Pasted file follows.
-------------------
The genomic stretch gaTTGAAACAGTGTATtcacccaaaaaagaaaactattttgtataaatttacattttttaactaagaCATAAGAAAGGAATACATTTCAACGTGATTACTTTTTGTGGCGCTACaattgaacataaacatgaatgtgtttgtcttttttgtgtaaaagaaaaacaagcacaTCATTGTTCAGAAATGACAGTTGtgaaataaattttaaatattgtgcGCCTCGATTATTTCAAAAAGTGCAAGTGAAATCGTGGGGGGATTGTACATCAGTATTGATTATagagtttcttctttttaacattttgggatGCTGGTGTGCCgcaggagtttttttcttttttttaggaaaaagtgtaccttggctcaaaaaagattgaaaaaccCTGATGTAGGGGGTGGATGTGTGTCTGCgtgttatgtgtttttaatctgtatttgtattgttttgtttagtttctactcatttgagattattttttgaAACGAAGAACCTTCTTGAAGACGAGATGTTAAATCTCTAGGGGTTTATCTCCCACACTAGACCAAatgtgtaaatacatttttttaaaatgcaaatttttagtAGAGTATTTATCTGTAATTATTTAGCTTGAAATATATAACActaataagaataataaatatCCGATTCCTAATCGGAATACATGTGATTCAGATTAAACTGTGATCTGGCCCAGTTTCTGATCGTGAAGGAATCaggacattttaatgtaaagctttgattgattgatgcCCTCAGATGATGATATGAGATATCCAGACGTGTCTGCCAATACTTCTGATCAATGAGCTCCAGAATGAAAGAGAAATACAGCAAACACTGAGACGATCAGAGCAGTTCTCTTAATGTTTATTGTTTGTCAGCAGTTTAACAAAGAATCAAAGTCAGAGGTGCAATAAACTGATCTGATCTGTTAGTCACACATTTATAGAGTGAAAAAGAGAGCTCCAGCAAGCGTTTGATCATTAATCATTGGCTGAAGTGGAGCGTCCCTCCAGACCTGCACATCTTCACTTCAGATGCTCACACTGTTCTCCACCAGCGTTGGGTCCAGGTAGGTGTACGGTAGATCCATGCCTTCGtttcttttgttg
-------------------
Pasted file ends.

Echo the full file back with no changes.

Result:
The genomic stretch gaTTGAAACAGTGTATtcacccaaaaaagaaaactattttgtataaatttacattttttaactaagaCATAAGAAAGGAATACATTTCAACGTGATTACTTTTTGTGGCGCTACaattgaacataaacatgaatgtgtttgtcttttttgtgtaaaagaaaaacaagcacaTCATTGTTCAGAAATGACAGTTGtgaaataaattttaaatattgtgcGCCTCGATTATTTCAAAAAGTGCAAGTGAAATCGTGGGGGGATTGTACATCAGTATTGATTATagagtttcttctttttaacattttgggatGCTGGTGTGCCgcaggagtttttttcttttttttaggaaaaagtgtaccttggctcaaaaaagattgaaaaaccCTGATGTAGGGGGTGGATGTGTGTCTGCgtgttatgtgtttttaatctgtatttgtattgttttgtttagtttctactcatttgagattattttttgaAACGAAGAACCTTCTTGAAGACGAGATGTTAAATCTCTAGGGGTTTATCTCCCACACTAGACCAAatgtgtaaatacatttttttaaaatgcaaatttttagtAGAGTATTTATCTGTAATTATTTAGCTTGAAATATATAACActaataagaataataaatatCCGATTCCTAATCGGAATACATGTGATTCAGATTAAACTGTGATCTGGCCCAGTTTCTGATCGTGAAGGAATCaggacattttaatgtaaagctttgattgattgatgcCCTCAGATGATGATATGAGATATCCAGACGTGTCTGCCAATACTTCTGATCAATGAGCTCCAGAATGAAAGAGAAATACAGCAAACACTGAGACGATCAGAGCAGTTCTCTTAATGTTTATTGTTTGTCAGCAGTTTAACAAAGAATCAAAGTCAGAGGTGCAATAAACTGATCTGATCTGTTAGTCACACATTTATAGAGTGAAAAAGAGAGCTCCAGCAAGCGTTTGATCATTAATCATTGGCTGAAGTGGAGCGTCCCTCCAGACCTGCACATCTTCACTTCAGATGCTCACACTGTTCTCCACCAGCGTTGGGTCCAGGTAGGTGTACGGTAGATCCATGCCTTCGtttcttttgttg